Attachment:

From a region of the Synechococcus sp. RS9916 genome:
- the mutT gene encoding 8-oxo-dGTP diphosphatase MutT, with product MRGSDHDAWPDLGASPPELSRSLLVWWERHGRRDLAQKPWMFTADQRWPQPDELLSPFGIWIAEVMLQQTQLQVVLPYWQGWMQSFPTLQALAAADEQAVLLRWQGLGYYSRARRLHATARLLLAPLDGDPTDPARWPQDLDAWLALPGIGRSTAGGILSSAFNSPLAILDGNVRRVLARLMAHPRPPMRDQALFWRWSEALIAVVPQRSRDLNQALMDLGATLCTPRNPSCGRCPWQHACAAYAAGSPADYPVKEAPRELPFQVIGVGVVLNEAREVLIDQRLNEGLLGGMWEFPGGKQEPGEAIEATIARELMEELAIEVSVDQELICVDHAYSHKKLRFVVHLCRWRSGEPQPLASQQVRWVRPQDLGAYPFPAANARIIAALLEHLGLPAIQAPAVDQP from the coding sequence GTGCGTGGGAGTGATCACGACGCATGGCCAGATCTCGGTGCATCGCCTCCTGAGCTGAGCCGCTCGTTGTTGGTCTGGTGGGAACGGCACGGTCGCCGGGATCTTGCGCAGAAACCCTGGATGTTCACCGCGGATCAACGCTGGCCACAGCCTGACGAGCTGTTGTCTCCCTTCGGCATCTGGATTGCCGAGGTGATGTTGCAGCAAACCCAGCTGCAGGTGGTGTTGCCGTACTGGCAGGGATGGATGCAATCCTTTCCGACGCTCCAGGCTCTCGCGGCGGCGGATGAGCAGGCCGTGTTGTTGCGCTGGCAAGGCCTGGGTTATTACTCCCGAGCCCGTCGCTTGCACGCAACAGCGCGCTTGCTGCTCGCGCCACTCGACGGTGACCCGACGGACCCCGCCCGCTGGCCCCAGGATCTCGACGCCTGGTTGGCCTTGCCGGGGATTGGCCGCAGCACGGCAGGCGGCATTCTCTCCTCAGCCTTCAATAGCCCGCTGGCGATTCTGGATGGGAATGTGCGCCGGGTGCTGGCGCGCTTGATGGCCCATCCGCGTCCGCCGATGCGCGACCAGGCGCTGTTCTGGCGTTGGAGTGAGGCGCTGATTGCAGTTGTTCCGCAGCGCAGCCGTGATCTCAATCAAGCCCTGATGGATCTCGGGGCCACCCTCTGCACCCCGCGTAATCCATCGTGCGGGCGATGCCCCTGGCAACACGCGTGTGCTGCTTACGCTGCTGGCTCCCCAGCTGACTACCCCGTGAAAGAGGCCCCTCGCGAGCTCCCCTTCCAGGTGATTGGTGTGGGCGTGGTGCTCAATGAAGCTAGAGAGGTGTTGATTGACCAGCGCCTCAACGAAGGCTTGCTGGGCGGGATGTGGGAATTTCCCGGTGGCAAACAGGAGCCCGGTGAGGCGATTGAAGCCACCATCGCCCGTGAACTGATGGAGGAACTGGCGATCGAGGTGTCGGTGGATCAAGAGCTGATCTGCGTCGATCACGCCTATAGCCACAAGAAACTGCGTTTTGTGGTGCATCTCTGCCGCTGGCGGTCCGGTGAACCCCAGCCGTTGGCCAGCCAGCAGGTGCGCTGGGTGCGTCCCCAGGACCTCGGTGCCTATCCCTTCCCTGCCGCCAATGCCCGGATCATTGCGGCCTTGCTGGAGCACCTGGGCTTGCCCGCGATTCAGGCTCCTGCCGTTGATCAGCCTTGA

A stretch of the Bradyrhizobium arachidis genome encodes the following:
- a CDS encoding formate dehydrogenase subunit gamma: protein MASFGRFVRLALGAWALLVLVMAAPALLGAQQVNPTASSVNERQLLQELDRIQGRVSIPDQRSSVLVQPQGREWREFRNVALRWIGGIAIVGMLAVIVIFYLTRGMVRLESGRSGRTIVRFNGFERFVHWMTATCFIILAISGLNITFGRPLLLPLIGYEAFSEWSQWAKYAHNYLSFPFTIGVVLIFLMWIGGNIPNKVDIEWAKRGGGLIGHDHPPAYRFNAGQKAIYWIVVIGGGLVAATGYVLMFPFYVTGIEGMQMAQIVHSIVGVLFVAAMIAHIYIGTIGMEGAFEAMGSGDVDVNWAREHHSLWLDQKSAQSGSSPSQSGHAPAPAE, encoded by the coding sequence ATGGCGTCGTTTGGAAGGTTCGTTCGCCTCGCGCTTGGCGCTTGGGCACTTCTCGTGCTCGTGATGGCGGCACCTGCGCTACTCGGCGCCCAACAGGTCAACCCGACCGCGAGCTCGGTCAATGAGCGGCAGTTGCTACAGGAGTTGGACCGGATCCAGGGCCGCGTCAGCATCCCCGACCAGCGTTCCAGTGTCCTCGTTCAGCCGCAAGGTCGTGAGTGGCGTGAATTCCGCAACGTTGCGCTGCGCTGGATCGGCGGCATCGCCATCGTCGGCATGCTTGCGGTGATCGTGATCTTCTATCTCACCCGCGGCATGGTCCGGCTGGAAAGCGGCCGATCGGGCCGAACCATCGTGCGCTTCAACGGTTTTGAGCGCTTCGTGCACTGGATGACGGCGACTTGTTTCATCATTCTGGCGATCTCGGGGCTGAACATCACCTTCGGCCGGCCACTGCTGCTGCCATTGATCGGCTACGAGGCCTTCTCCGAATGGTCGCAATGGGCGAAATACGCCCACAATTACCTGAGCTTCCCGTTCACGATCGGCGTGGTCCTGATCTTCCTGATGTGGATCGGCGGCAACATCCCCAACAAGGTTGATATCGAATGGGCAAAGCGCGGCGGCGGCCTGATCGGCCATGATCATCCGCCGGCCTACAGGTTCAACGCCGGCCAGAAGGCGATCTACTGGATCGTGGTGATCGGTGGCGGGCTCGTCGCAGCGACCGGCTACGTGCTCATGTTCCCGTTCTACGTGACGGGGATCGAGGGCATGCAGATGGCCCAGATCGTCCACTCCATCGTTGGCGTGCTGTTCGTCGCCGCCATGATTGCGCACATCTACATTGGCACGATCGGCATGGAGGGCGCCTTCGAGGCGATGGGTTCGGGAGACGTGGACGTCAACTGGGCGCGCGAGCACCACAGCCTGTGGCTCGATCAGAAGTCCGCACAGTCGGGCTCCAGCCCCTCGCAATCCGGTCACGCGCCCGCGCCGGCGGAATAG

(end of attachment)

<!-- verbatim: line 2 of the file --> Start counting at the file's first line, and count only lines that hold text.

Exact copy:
- the mutT gene encoding 8-oxo-dGTP diphosphatase MutT, with product MRGSDHDAWPDLGASPPELSRSLLVWWERHGRRDLAQKPWMFTADQRWPQPDELLSPFGIWIAEVMLQQTQLQVVLPYWQGWMQSFPTLQALAAADEQAVLLRWQGLGYYSRARRLHATARLLLAPLDGDPTDPARWPQDLDAWLALPGIGRSTAGGILSSAFNSPLAILDGNVRRVLARLMAHPRPPMRDQALFWRWSEALIAVVPQRSRDLNQALMDLGATLCTPRNPSCGRCPWQHACAAYAAGSPADYPVKEAPRELPFQVIGVGVVLNEAREVLIDQRLNEGLLGGMWEFPGGKQEPGEAIEATIARELMEELAIEVSVDQELICVDHAYSHKKLRFVVHLCRWRSGEPQPLASQQVRWVRPQDLGAYPFPAANARIIAALLEHLGLPAIQAPAVDQP from the coding sequence GTGCGTGGGAGTGATCACGACGCATGGCCAGATCTCGGTGCATCGCCTCCTGAGCTGAGCCGCTCGTTGTTGGTCTGGTGGGAACGGCACGGTCGCCGGGATCTTGCGCAGAAACCCTGGATGTTCACCGCGGATCAACGCTGGCCACAGCCTGACGAGCTGTTGTCTCCCTTCGGCATCTGGATTGCCGAGGTGATGTTGCAGCAAACCCAGCTGCAGGTGGTGTTGCCGTACTGGCAGGGATGGATGCAATCCTTTCCGACGCTCCAGGCTCTCGCGGCGGCGGATGAGCAGGCCGTGTTGTTGCGCTGGCAAGGCCTGGGTTATTACTCCCGAGCCCGTCGCTTGCACGCAACAGCGCGCTTGCTGCTCGCGCCACTCGACGGTGACCCGACGGACCCCGCCCGCTGGCCCCAGGATCTCGACGCCTGGTTGGCCTTGCCGGGGATTGGCCGCAGCACGGCAGGCGGCATTCTCTCCTCAGCCTTCAATAGCCCGCTGGCGATTCTGGATGGGAATGTGCGCCGGGTGCTGGCGCGCTTGATGGCCCATCCGCGTCCGCCGATGCGCGACCAGGCGCTGTTCTGGCGTTGGAGTGAGGCGCTGATTGCAGTTGTTCCGCAGCGCAGCCGTGATCTCAATCAAGCCCTGATGGATCTCGGGGCCACCCTCTGCACCCCGCGTAATCCATCGTGCGGGCGATGCCCCTGGCAACACGCGTGTGCTGCTTACGCTGCTGGCTCCCCAGCTGACTACCCCGTGAAAGAGGCCCCTCGCGAGCTCCCCTTCCAGGTGATTGGTGTGGGCGTGGTGCTCAATGAAGCTAGAGAGGTGTTGATTGACCAGCGCCTCAACGAAGGCTTGCTGGGCGGGATGTGGGAATTTCCCGGTGGCAAACAGGAGCCCGGTGAGGCGATTGAAGCCACCATCGCCCGTGAACTGATGGAGGAACTGGCGATCGAGGTGTCGGTGGATCAAGAGCTGATCTGCGTCGATCACGCCTATAGCCACAAGAAACTGCGTTTTGTGGTGCATCTCTGCCGCTGGCGGTCCGGTGAACCCCAGCCGTTGGCCAGCCAGCAGGTGCGCTGGGTGCGTCCCCAGGACCTCGGTGCCTATCCCTTCCCTGCCGCCAATGCCCGGATCATTGCGGCCTTGCTGGAGCACCTGGGCTTGCCCGCGATTCAGGCTCCTGCCGTTGATCAGCCTTGA